unprocessed - not altered from an original or natural state; "unprocessed commodities"
Based on WordNet 3.0, Farlex clipart collection. © 2003-2012 Princeton University, Farlex Inc.
Translations
diffusion en fluxruissèlementruissellement

streaming

[ˈstriːmɪŋ]
A. ADJ to have a streaming coldtener un resfriado muy fuerte
I had a streaming noseme moqueaba la nariz
to have streaming eyestener los ojos llorosos
B. N (Scol) → división f de alumnos por grupos (según su aptitud académica)
Collins Spanish Dictionary - Complete and Unabridged 8th Edition 2005 © William Collins Sons & Co. Ltd. 1971, 1988 © HarperCollins Publishers 1992, 1993, 1996, 1997, 2000, 2003, 2005

streaming

n (Brit Sch) → Einteilung fin Leistungsgruppen
adj nose, windowstriefend; eyes alsotränend; I have a streaming cold (Brit) → ich habe einen fürchterlichen Schnupfen
Collins German Dictionary – Complete and Unabridged 7th Edition 2005. © William Collins Sons & Co. Ltd. 1980 © HarperCollins Publishers 1991, 1997, 1999, 2004, 2005, 2007

streaming

[ˈstriːmɪŋ]
1. n (Scol) → suddivisione degli studenti in livelli (di rendimento e abilità)
2. adj I've got a streaming coldho il naso che cola per il raffreddore
Collins Italian Dictionary 1st Edition © HarperCollins Publishers 1995
References in periodicals archive ?
24 July 2019 - Canada-based Adaptive Streaming, Inc., a subsidiary of Wi-LAN Inc., has acquired a portfolio of patents from Vidiator Enterprises Inc., a pioneer in the delivery of audio and video data, the company said.
To address such interoperability issues within the industry, the Moving Picture Experts' Group (MPEG) and the 3rd Generation Partnership Project (3GPP) have developed a standard called Dynamic Adaptive Streaming over HTTP (MPEG-DASH) [10].
With its uninterrupted high quality video and adaptive streaming, it has a conglomeration of amazing features helping users stream more than 50+ licensed channels.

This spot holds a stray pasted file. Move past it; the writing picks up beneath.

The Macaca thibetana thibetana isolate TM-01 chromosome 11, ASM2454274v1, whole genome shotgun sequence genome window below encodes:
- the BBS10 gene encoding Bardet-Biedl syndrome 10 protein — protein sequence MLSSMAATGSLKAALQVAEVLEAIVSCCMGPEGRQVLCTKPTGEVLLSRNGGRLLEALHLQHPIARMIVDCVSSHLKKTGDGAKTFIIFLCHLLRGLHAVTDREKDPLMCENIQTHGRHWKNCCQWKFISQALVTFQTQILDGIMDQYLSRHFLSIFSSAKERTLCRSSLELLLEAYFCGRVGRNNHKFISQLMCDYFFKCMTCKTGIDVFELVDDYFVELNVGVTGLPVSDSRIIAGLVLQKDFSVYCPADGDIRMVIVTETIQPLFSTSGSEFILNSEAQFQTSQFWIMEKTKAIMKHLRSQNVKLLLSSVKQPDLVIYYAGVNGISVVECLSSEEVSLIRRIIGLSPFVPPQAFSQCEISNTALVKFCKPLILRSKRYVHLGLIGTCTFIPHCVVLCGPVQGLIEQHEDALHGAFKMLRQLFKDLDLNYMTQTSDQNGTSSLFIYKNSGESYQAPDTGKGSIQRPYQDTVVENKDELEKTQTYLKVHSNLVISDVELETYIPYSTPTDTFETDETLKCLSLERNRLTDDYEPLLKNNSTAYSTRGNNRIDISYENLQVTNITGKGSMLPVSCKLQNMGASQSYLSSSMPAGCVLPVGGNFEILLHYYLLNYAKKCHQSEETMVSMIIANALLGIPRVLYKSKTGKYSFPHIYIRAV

Therefore, HTTP adaptive streaming to provide seamless streaming service for users is attracting attention [2].
Dynamic Adaptive Streaming over Hypertext Transfer Protocol HTTP (DASH) has gained a significant momentum and is widely adopted by many standardization bodies such as open Internet Protocol Television(IPTV) and the 3rd Generation Partnership Project (3GPP)[1, 2].
Some streaming media productions are also sent to end-users via HTTP, such as the recently ratified DASH (Dynamic Adaptive Streaming via HTTP).
NitroCast 4.1 improves all video delivery methods including streaming, progressive downloading and adaptive streaming. It also improves live streaming, drastically reducing bandwidth consumption by having one connection to retrieve the live stream and multiplexing that stream to thousands of local devices inside the local network.
Through MPEG-DASH and the adaptive streaming standard, operators can provide a complete television experience delivered over over-the-top (OTT) and managed IP networks.
To the extent of the authors' knowledge, in the context of adaptive streaming, there have not been any adaptive streaming methods that could (1) support variable bitrate (VBR) videos with strong bitrate fluctuations and (2) predict the streaming performance with different streaming settings in order to select the optimal one.
Features include Bandwidth Adaptive Streaming and the ability to reach locations that have only 3G cellular or satellite networks available.

Full browser ?